Contractor CV

Wednesday, March 19th, 2008 - Article, CV Examples, CV Writing, How to Write a CV, tutorial


Contractor CV

Ministry of Communication and IT, Egypt

Professional Contractors are skilled experts in their specialist often technical field, having niche skills or extensive experience in multi-million dollar, time critical technologies or business projects. They are well paid, and are seen as providing value to clients for three major reasons:

  • An instant hired experienced expert on a key subject
  • A hence low risked choice for the desired business result
  • A greater level of expertise bought at a higher cost, which doesn’t remain on the balance sheet post implementation

In summary, contractors are bought for their low-risk business results in critical areas.

However, although contractors are often paid well compared to their equally skilled but salaried colleagues – 20%+ is a minimum premium, but it can be higher than three times a salaried worker – the criticality of their overall annual earnings is defined by getting their next project lined up before or soon after their last project completes.

In skills sets where project length is long, such as construction, this is a problem not often faced but can result in longer durations of down time; in skills set areas where projects lengths are short, such as IT where projects can last as little as a few days but more often in quarters, the reliance on being able to communicate consistent delivery capability and developing skill set breadth are essential.

So, how does the contractor communicate their consistent delivery capability? As in many other professions and employment candidates, using the CV: a CV is a personal sales and marketing document against a defined job, no more and no less.

But the problem for the contractor is two fold:

  • Firstly to communicate consistency of success of delivery
  • But secondly to overcome the problems associated with continual change of employer, often disliked by HR professionals, which may question there ability to socially fit in and hence their choice of profession

If contractors can not communicate both a high level of functional delivery and social fit, then their skill set will become main stream, and they resultantly isolated. This brings two further problems:

  • That they over sell/differentiate their skill set, and become too niche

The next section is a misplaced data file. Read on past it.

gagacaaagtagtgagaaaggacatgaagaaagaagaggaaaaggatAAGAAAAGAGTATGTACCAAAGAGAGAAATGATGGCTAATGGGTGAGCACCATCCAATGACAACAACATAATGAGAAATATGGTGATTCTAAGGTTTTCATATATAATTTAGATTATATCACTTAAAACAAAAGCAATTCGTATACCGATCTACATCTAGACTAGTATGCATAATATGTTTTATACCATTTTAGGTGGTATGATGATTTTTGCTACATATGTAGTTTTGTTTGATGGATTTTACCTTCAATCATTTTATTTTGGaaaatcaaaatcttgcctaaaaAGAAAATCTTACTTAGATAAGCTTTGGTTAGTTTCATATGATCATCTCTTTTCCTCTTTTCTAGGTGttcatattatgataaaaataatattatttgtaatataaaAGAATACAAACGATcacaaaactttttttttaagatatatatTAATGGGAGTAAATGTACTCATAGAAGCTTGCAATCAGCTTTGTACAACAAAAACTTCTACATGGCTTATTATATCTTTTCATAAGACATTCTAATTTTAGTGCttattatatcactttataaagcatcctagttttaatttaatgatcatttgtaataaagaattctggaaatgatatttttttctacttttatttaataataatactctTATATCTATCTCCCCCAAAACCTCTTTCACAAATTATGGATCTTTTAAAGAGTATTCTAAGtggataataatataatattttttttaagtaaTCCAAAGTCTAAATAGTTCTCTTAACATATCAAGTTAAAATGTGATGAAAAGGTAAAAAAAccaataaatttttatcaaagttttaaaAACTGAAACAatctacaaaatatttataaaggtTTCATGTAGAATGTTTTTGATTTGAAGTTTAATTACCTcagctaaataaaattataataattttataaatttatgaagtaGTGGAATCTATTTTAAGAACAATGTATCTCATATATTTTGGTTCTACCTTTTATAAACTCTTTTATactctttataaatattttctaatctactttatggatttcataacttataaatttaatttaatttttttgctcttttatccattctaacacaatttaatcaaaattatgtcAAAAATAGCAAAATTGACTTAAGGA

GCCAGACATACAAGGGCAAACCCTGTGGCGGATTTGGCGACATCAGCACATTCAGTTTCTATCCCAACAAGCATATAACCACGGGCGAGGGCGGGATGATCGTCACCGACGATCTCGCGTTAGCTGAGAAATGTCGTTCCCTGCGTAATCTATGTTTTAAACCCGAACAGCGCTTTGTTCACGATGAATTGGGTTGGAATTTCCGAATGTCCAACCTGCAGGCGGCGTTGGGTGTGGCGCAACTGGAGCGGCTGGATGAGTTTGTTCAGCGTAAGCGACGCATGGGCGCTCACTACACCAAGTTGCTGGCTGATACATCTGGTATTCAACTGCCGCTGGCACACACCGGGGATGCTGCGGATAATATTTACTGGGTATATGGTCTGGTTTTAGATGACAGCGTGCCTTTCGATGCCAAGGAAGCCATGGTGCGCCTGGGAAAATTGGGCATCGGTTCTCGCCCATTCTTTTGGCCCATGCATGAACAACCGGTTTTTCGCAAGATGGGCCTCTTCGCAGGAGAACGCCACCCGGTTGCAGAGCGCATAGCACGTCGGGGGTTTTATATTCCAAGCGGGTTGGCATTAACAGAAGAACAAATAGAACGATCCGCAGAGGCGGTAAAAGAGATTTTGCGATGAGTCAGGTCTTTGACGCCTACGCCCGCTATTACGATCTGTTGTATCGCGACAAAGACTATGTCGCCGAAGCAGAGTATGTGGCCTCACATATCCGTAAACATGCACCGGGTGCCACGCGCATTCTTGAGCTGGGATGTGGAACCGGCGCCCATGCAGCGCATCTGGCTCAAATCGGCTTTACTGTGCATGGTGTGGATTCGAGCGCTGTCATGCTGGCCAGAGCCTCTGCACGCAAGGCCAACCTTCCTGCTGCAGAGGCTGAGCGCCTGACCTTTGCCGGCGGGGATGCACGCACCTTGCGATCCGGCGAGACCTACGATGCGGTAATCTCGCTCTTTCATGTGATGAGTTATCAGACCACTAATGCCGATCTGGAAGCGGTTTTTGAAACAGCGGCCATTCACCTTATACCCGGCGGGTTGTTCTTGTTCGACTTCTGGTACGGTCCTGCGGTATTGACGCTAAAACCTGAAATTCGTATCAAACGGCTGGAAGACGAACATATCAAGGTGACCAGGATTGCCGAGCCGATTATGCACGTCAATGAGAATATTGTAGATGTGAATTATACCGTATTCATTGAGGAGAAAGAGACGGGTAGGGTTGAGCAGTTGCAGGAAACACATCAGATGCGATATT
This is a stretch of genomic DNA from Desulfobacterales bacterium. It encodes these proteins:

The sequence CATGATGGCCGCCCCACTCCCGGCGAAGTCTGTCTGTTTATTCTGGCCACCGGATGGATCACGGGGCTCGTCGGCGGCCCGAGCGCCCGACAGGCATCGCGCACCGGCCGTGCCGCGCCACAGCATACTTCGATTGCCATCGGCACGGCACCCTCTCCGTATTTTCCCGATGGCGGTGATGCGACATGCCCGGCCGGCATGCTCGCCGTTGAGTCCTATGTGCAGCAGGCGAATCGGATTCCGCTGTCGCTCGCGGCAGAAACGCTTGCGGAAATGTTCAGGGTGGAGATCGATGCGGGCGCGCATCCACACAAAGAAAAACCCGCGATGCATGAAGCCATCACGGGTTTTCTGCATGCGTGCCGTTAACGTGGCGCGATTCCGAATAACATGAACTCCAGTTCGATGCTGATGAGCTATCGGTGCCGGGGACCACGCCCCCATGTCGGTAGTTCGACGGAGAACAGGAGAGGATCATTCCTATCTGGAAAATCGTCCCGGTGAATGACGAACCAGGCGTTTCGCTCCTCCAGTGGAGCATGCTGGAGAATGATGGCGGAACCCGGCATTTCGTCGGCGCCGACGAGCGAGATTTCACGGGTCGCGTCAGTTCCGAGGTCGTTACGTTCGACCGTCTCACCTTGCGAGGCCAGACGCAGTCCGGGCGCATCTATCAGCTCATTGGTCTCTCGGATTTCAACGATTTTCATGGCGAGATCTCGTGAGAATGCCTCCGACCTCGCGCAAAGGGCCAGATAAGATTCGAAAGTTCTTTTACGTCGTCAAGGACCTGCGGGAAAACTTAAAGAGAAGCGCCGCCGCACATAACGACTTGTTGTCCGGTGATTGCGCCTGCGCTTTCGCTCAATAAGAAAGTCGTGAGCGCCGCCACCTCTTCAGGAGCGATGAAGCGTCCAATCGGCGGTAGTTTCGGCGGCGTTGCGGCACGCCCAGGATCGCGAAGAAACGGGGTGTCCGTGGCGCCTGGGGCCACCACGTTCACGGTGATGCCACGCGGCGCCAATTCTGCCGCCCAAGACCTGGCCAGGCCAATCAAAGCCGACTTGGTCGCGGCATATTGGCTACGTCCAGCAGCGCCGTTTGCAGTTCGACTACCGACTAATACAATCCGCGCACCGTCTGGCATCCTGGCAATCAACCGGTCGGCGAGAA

• That as their skill is not used or updated as quickly, it becomes more main stream and their pay-premium quickly reduces

How do contractors overcome these problems?

Career Management

Like many professions, a contractor needs to manage their career. As they are normally self employed, this means both defining and having a career goal, as well as mapping a way of getting there. The latter requires some investment in the business/their career, meaning that a development package of both project selection as well as training investment is required. In most businesses, an investment of circa ten percent of group turnover is seen as a good level in training budget, although if contractors aim to continue to charge a premium a higher investment at stages of their career and business development could be required.

In most cases periods of training require time spent away from the business earning, which is why project selection is also key to long term earnings, as well as many other parts of the business. Whilst it is accepted that permanent hires have to show career track, management and choice of new post to develop their career, so do contractors – although many simply choose their next project solely on remuneration rate and length, not thinking about career track. Part of the enjoyment of contracting is being able to make large sums of money on certain contracts, but an excess or continual choice to this mantra will in the medium term lead to an equally dramatic down turn in remuneration rates as employability reduces thanks to an over reliance on a single skill set or serial partners.

The final problem element to show in a Contractor CV is that of social fit – can you fit in to a team and gain the desired result, or are you a contractor because you don’t fit? Much as though many contractors have well developed social fit skills – if you are going to get kicked out initially, its because you don’t get on with someone – it continues to be a question in the HR professionals mind. Often the most successful way of over coming the social fit question is to show contract follow-on/extension, or offer of permanent hire. Both show that not only did you deliver on a business level, but also integrated well on a social level – so well that they wanted you to stay. Hence, if ever you are offered a contract extension of permanent hire option, make sure it is placed in writing on the companies headed paper, and add it to your portfolio. It is easy enough to write “was offered contract extension” on your CV, but accepting that people move on in their own careers the best evidence is written.

Consultant CV